On Thu, 9 Aug 2001, Neil Brown wrote:
> This is something I would like to understand better.
> Sometimes I send patches to Linus, and a new prepatch comes out within
> hours that contains them.
> Sometimes I send patches to Linus and it's like sending them to
> /dev/null. Sometimes I resend. Sometimes it helps.
Re-sending is always the right thing to do. Sometimes it takes a few
times, and you can add a small exasperated message at the top by the third
time ("Don't you love me any more?").
> Now I am happy to just resent the pending patches every time a pre
> patch comes out that doesn't contain then, but I want to be sure that
> isn't going to negatively impact Linus at all.
It's not. Sometimes (like now), I have other priorities, and right now for
example I've been concentrating on the VM balancing issues (and, in all
honesty, sometimes the "other priorities" aren't Linux issues at all ;).
When that happens, any other patches may still be merged, but they might
equally well just end up staying pending in my mailbox. And if they stay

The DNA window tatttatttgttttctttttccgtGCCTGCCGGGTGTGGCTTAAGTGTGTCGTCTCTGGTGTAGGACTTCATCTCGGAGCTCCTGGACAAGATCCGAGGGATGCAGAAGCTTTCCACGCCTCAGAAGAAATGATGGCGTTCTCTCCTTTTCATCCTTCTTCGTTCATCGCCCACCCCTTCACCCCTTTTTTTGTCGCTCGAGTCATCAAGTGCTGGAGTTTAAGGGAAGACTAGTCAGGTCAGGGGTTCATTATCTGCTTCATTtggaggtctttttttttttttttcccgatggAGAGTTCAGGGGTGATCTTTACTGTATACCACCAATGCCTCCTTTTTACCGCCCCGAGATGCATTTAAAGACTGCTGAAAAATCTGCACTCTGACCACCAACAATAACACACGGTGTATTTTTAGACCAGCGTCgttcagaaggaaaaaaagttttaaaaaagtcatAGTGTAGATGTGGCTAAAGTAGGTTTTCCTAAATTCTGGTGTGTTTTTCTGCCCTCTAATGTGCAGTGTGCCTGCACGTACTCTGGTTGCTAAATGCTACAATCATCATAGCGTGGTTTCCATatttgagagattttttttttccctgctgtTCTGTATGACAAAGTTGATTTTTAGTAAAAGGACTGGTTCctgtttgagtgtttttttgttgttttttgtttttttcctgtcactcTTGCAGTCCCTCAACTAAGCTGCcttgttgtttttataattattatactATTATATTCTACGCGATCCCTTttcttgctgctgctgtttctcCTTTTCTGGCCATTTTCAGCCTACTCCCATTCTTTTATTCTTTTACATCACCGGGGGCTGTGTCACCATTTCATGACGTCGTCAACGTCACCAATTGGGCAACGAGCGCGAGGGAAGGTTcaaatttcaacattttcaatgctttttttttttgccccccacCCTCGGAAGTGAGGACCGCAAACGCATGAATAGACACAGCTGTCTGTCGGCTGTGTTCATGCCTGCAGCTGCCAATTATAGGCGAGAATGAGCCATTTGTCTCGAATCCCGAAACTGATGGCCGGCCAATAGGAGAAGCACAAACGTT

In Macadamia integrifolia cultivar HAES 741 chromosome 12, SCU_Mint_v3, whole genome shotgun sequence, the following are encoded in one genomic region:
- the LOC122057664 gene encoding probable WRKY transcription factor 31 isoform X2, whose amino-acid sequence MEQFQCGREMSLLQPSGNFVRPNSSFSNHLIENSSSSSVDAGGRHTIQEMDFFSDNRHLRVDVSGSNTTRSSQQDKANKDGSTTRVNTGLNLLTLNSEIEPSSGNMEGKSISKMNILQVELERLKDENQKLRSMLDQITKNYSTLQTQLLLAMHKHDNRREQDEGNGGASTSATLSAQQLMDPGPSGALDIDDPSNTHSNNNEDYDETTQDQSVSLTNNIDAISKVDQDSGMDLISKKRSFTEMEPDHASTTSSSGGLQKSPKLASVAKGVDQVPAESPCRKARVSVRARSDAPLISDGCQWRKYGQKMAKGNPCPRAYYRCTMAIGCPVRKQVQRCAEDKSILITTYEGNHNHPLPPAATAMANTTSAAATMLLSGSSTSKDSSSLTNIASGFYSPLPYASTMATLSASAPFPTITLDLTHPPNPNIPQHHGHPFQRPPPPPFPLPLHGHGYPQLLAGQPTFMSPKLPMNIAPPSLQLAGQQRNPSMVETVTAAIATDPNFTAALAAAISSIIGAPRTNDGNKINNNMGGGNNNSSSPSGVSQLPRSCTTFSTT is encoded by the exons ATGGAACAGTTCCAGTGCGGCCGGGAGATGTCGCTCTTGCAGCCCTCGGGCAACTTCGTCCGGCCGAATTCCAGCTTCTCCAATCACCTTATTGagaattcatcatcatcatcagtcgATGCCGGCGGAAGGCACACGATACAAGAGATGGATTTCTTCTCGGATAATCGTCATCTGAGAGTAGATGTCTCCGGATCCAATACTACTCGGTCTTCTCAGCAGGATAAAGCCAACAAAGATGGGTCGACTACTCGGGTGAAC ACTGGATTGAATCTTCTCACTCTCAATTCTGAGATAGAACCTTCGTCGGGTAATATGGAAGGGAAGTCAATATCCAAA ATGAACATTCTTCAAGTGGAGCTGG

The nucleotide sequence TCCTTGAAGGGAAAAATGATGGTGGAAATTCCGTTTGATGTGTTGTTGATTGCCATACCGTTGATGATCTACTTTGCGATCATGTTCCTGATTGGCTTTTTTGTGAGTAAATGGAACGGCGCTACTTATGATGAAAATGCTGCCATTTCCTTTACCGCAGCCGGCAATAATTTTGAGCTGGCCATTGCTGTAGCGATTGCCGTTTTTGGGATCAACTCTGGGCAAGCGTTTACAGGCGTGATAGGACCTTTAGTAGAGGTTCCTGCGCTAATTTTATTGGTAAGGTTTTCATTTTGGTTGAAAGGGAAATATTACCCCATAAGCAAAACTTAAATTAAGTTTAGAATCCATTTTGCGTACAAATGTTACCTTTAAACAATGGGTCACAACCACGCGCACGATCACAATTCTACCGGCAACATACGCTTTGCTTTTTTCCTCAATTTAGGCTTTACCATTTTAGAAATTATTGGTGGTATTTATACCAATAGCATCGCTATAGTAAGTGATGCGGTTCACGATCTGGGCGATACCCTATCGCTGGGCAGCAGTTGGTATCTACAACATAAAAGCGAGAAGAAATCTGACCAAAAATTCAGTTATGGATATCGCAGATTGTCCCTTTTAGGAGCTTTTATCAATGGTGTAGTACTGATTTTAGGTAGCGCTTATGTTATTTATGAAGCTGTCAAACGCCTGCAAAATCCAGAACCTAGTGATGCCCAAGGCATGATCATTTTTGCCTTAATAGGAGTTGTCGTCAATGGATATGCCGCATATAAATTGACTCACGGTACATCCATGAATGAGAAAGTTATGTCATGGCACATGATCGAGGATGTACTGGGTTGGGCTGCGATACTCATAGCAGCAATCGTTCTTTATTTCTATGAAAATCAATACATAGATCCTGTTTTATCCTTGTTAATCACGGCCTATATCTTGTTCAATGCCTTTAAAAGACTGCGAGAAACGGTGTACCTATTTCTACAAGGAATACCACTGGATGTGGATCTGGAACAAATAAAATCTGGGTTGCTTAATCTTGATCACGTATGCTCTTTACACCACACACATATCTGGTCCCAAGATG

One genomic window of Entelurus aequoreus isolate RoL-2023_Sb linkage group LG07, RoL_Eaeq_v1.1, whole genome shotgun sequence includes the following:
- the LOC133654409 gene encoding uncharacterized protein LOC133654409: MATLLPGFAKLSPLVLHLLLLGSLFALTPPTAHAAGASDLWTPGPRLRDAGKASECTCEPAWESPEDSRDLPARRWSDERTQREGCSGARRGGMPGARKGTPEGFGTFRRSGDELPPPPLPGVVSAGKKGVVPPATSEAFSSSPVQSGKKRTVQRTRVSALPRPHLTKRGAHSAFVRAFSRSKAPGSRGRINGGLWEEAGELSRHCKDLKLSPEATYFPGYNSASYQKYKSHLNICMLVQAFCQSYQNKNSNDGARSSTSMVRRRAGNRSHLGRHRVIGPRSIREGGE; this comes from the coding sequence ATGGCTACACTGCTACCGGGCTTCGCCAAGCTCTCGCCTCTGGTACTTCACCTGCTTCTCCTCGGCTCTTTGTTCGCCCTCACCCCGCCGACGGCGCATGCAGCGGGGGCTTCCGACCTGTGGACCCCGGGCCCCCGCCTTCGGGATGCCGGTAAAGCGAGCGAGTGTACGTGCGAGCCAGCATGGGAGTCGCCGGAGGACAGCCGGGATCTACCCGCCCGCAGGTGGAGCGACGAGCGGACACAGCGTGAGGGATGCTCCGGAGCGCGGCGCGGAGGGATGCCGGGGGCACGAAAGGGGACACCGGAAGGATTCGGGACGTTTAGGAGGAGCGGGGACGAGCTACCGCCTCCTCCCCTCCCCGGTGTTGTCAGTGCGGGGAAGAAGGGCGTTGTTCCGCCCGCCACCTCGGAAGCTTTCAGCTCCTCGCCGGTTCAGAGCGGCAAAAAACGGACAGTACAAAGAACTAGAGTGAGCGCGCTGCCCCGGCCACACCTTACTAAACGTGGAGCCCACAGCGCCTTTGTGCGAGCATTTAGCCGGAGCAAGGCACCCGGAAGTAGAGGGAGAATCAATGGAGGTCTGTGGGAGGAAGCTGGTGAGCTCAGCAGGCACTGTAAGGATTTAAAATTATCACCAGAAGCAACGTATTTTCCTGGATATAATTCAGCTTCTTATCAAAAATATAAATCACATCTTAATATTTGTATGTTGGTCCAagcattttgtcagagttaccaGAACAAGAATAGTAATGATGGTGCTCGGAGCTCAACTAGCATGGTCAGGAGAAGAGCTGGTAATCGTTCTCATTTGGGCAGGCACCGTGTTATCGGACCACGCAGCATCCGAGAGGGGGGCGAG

there for more than a day they are basically so stale that I'll likely
never see them again.
I _seldom_ have pending patches over a pre-patch, so while it is possible
that I'm still mulling over your old patch when a new pre-patch comes out,
it's much more likely that the right answer is just to re-send. Maybe with
a slightly bigger explanation on why the patch is such a good and worthy
And it's absolutely not worth it to worry about filling up my mailbox with
patches. Rule of thumb is: "if it's not really _really_ important, try to
keep one pre-patch or 48 hours between re-sends". And if it is _really_
important, ping me as often as you like.
To unsubscribe from this list: send the line "unsubscribe linux-kernel" in
the body of a message to email@example.com
More majordomo info at http://vger.kernel.org/majordomo-info.html
Please read the FAQ at http://www.tux.org/lkml/
This archive was generated by hypermail 2b29 : Wed Aug 15 2001 - 21:00:23 EST